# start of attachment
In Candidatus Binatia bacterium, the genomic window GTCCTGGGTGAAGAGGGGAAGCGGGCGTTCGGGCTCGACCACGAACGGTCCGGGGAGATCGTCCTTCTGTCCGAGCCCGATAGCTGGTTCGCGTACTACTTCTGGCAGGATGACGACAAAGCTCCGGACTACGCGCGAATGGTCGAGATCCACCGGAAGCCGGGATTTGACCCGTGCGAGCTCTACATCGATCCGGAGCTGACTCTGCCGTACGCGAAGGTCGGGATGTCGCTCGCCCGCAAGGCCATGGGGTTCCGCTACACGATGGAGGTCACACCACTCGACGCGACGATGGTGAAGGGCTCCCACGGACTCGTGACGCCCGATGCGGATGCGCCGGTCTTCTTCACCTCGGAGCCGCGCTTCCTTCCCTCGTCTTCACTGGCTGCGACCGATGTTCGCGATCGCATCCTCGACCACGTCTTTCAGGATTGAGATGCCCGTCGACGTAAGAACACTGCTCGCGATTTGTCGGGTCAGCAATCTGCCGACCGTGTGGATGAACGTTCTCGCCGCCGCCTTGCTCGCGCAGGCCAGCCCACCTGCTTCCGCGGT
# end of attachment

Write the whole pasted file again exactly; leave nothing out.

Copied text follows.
In Candidatus Binatia bacterium, the genomic window GTCCTGGGTGAAGAGGGGAAGCGGGCGTTCGGGCTCGACCACGAACGGTCCGGGGAGATCGTCCTTCTGTCCGAGCCCGATAGCTGGTTCGCGTACTACTTCTGGCAGGATGACGACAAAGCTCCGGACTACGCGCGAATGGTCGAGATCCACCGGAAGCCGGGATTTGACCCGTGCGAGCTCTACATCGATCCGGAGCTGACTCTGCCGTACGCGAAGGTCGGGATGTCGCTCGCCCGCAAGGCCATGGGGTTCCGCTACACGATGGAGGTCACACCACTCGACGCGACGATGGTGAAGGGCTCCCACGGACTCGTGACGCCCGATGCGGATGCGCCGGTCTTCTTCACCTCGGAGCCGCGCTTCCTTCCCTCGTCTTCACTGGCTGCGACCGATGTTCGCGATCGCATCCTCGACCACGTCTTTCAGGATTGAGATGCCCGTCGACGTAAGAACACTGCTCGCGATTTGTCGGGTCAGCAATCTGCCGACCGTGTGGATGAACGTTCTCGCCGCCGCCTTGCTCGCGCAGGCCAGCCCACCTGCTTCCGCGGT